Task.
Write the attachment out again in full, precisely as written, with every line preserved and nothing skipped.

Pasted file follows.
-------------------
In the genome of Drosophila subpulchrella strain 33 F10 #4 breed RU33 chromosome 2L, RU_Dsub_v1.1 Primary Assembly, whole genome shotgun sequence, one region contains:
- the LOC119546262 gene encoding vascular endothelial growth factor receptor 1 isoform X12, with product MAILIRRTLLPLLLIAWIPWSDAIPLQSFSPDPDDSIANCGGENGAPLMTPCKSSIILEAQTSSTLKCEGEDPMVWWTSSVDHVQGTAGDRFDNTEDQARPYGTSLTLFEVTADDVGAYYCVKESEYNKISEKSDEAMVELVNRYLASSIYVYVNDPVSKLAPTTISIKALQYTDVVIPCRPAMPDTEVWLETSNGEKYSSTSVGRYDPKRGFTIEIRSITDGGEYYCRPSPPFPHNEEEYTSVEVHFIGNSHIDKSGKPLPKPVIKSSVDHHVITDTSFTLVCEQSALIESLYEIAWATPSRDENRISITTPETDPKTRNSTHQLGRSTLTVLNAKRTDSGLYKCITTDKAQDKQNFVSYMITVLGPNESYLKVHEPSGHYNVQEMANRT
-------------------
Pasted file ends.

In the genome of Drosophila subpulchrella strain 33 F10 #4 breed RU33 chromosome 2L, RU_Dsub_v1.1 Primary Assembly, whole genome shotgun sequence, one region contains:
- the LOC119546262 gene encoding vascular endothelial growth factor receptor 1 isoform X12, with product MAILIRRTLLPLLLIAWIPWSDAIPLQSFSPDPDDSIANCGGENGAPLMTPCKSSIILEAQTSSTLKCEGEDPMVWWTSSVDHVQGTAGDRFDNTEDQARPYGTSLTLFEVTADDVGAYYCVKESEYNKISEKSDEAMVELVNRYLASSIYVYVNDPVSKLAPTTISIKALQYTDVVIPCRPAMPDTEVWLETSNGEKYSSTSVGRYDPKRGFTIEIRSITDGGEYYCRPSPPFPHNEEEYTSVEVHFIGNSHIDKSGKPLPKPVIKSSVDHHVITDTSFTLVCEQSALIESLYEIAWATPSRDENRISITTPETDPKTRNSTHQLGRSTLTVLNAKRTDSGLYKCITTDKAQDKQNFVSYMITVLGPNESYLKVHEPSGHYNVQEMANRT